Statement VII

Will poses for a patient interview

Statement VII • 8″ x 10″

Since starting the Statement series I’ve been on the lookout for interesting variations on white fabrics. It occurred to me that there are a few occupations that include uniforms or articles of clothing that fit the bill. My friend Will, who currently pursuing an MD/PhD, has the accoutrement of the practice and kindly posed for me.

This was a fun shoot because it touched upon some of the style I use for user interviews for my experience design projects. I asked him to imagine he was conducting a patient interview and tell me about how it happens. It was interesting to see how he stayed attentive while taking notes (and the occasional teasing about me taking photos). The notes he was jotting down related to a patient interview he’d conducted in a class earlier that week.

When painting this one I tinkered with the order of what to paint when and am pretty happy with the results. I end up using a dry brush type of technique on both skin and the white fabric to eliminate hard edges. Knowing this, I worked on the skin and shirt first (after the initial tones) so I could allow myself a little overspray that I could tighten up when refining the background.

Working on the skin early is also a good way to reduce that antsy low point that comes during a half-finished painting. If the skin looks good, it’s okay to have the abstract/unfinished look to the clothing or the background. The core of the figure grounds the whole thing. I’ll probably play around with this more in the future when I’m ready to mix figurative work with other styles.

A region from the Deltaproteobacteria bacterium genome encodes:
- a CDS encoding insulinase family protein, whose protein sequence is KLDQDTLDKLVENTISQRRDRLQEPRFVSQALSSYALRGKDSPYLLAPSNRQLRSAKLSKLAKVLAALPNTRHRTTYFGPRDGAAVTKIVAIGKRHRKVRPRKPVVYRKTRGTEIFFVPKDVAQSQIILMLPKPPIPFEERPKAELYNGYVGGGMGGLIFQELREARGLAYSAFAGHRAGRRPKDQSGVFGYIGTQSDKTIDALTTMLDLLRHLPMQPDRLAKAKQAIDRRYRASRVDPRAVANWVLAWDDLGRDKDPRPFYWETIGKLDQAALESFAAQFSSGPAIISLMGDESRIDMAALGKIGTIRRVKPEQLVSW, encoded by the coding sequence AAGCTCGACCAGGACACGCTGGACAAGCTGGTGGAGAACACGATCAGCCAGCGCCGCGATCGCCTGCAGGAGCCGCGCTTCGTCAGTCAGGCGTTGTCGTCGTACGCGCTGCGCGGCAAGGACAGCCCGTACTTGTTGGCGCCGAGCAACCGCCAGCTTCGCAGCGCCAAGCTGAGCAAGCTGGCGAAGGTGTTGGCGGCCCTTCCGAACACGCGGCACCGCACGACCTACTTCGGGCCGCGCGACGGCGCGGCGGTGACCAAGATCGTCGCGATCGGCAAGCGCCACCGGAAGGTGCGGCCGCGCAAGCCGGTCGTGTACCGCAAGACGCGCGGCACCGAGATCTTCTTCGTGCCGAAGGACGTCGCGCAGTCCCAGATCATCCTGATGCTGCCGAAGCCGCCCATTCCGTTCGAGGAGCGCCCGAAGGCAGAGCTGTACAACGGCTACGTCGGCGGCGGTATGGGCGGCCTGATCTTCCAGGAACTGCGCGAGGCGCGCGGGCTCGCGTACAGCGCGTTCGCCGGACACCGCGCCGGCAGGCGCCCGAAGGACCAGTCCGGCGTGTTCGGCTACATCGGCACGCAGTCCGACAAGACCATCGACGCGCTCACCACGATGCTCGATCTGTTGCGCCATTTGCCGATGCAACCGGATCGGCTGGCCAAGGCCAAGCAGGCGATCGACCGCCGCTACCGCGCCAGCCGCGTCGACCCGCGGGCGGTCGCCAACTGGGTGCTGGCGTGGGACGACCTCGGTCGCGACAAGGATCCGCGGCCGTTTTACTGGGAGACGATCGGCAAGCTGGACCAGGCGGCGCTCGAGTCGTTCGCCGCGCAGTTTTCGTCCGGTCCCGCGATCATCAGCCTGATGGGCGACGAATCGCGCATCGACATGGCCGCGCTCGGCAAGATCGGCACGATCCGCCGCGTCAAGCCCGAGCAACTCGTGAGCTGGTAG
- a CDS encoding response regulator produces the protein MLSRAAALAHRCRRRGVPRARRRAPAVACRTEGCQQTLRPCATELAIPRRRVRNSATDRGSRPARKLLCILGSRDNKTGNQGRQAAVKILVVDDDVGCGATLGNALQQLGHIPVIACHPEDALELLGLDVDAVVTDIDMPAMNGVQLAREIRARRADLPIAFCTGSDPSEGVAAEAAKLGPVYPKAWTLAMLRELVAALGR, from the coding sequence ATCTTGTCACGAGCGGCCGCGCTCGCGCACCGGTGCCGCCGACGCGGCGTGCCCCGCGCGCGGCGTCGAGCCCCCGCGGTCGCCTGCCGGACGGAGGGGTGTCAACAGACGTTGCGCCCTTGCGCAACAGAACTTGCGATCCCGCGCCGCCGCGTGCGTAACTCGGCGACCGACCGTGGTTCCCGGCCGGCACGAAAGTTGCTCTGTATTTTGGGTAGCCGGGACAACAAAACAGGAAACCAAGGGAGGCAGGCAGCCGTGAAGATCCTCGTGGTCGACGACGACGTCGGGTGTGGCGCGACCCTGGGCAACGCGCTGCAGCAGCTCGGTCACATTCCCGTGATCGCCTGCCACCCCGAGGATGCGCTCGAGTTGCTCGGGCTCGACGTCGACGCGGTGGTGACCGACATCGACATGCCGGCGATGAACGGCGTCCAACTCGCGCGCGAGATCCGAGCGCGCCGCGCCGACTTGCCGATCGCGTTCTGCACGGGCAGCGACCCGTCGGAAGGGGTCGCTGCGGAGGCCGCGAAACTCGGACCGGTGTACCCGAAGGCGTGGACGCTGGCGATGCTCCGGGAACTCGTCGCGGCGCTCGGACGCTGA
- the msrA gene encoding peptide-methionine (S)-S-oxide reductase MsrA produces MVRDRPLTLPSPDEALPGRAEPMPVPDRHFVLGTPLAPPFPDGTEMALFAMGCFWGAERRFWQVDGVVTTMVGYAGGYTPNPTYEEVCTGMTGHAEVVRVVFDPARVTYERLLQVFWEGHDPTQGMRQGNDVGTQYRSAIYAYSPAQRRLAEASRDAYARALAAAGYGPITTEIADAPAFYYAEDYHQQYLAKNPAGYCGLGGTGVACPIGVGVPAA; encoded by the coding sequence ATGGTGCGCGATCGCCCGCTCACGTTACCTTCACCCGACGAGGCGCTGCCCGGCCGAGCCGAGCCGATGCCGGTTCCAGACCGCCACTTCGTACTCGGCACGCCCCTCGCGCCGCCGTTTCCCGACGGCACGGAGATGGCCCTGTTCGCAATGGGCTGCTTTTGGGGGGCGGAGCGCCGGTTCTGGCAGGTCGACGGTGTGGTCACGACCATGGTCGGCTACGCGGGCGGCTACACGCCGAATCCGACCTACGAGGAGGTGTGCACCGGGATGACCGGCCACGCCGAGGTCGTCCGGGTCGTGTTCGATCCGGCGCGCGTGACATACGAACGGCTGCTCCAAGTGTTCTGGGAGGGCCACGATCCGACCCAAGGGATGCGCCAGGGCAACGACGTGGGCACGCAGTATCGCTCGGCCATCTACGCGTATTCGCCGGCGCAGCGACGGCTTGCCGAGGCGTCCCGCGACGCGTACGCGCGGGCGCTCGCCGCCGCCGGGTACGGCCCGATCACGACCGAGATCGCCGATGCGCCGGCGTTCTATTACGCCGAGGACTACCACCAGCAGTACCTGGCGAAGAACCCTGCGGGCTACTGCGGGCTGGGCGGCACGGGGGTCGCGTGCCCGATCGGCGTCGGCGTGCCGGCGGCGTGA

I particularly like the chiaroscuro effect in this one. The lighting adds an extra gravitas to an interaction that already feels serious. This painting feels familiar and friendly to me because I know who it is but I imagine it’ll feel very different for anyone else viewing it.

Was debating how much to draw in the rolling chair he was sitting on.

Sketch

I'm going to have to buy more yellow ochre soon!

Yellow ochre

Starting to get some tones here.

Burnt sienna

Getting better at keeping a wide range of tones.

Burnt umber

Almost always the low point; everything just looks rough at this stage.

Ultramarine

I think I'll always jump into the skin tones at this stage. It makes it much easier to work on.

Skin tones & shirt

These are still a little too red, but getting there.

Khakis

Really like how the coat pops here! Painting with nearly-pure white is striking.

White coat

Filling in the detail work is always fun.

Details

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